Student at Manchester hospital lost patient details

The University Hospital of South Manchester NHS Foundation Trust breached the Data Protection Act by losing sensitive personal information relating to the treatment of 87 patients, the Information Commissioner’s Office (ICO) said today.

The information was lost after a medical student – who had been on a placement at the hospital’s Burns and Plastics Department – copied data onto a personal, unencrypted memory stick for research purposes. The memory stick was then lost by the student during a subsequent placement in December last year.

The ICO’s investigation uncovered that the hospital had assumed that the student had received data protection training at medical school and therefore did not provide them with the induction training given to their own staff.

The hospital has now agreed to take significant steps to ensure that the personal information accessed by students working at the hospital is kept secure. This includes making sure all students are aware of data protection policies.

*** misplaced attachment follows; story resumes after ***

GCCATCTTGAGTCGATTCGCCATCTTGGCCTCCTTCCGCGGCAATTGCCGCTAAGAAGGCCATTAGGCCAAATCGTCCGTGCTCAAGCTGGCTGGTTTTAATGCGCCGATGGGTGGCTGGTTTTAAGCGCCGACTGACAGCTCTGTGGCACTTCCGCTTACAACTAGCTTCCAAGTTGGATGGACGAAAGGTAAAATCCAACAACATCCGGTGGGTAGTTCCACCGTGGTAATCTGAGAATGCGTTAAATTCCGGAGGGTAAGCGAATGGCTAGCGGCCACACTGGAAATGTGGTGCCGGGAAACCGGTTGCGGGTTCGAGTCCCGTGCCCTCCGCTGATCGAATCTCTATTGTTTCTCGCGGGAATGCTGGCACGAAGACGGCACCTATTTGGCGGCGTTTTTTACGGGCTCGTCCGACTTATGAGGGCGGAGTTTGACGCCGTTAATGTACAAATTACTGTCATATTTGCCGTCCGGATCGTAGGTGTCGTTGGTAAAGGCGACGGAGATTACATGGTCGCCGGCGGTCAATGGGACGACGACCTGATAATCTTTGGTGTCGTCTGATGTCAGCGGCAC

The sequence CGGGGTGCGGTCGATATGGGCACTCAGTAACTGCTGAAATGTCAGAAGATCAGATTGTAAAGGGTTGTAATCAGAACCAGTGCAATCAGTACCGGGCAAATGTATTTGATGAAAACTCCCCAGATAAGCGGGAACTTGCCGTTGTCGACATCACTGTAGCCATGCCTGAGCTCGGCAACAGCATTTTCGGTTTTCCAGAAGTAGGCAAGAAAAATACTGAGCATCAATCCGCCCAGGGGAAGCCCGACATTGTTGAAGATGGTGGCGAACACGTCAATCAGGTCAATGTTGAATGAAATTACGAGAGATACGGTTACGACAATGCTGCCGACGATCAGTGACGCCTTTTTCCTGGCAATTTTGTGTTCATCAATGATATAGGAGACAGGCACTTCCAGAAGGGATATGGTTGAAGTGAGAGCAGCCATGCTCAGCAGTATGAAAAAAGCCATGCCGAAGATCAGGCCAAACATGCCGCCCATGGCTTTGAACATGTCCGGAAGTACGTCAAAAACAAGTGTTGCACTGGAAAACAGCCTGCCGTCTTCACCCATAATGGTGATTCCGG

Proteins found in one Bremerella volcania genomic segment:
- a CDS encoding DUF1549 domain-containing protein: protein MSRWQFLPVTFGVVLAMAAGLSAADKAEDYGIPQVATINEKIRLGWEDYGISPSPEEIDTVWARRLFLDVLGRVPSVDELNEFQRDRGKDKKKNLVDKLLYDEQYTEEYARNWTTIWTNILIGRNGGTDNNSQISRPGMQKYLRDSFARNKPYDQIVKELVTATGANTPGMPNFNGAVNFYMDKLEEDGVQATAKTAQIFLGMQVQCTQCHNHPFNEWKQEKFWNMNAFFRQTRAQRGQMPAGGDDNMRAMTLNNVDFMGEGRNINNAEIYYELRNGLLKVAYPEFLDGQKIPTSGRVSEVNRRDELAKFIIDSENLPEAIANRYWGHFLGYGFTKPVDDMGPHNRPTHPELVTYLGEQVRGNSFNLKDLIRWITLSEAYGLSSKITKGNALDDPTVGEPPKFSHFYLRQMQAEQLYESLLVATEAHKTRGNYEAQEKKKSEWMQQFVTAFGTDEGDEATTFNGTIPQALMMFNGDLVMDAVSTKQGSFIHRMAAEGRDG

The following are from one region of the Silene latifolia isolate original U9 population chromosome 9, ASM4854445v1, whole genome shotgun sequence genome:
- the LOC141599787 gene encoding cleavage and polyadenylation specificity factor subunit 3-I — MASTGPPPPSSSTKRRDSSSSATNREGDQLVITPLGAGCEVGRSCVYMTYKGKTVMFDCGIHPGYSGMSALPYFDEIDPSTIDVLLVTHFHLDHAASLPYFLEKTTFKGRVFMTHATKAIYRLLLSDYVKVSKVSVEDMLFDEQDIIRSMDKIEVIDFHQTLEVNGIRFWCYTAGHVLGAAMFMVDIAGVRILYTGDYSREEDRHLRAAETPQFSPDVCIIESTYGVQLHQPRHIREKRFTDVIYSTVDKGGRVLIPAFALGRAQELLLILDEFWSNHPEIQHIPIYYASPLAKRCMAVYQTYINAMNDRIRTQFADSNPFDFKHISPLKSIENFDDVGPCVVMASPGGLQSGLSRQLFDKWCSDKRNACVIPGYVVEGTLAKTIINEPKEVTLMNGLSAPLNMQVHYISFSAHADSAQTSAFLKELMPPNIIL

Sally Anne Poole, Acting Head of Enforcement said:

“This case highlights the need to ensure data protection training for healthcare providers is built in early on so that it becomes second nature. Medics handle some of the most sensitive personal information possible and it is vital that they understand the need to keep it secure at all times, especially when they are completing placements at several health organisations. NHS bodies have a duty to make sure their staff – both permanent and temporary – understand their responsibilities on day one in the job.

“While we are pleased that the University Hospital of South Manchester has taken action to avoid this oversight in the future, we will continue to work with healthcare bodies and education providers to make sure that data protection training is a mandatory part of people’s education.”

A further undertaking has been signed by the London Ambulance Service who breached the Data Protection Act after a personal laptop was stolen from a contractor’s home. The laptop contained contact details and transport requirements relating to 2,664 patients who had previously used the Patient Transport Service. The Trust has now taken action to ensure that contractors are made aware of its existing policy on the use of personal data, which states that staff should not store patients’ information on their personal computers.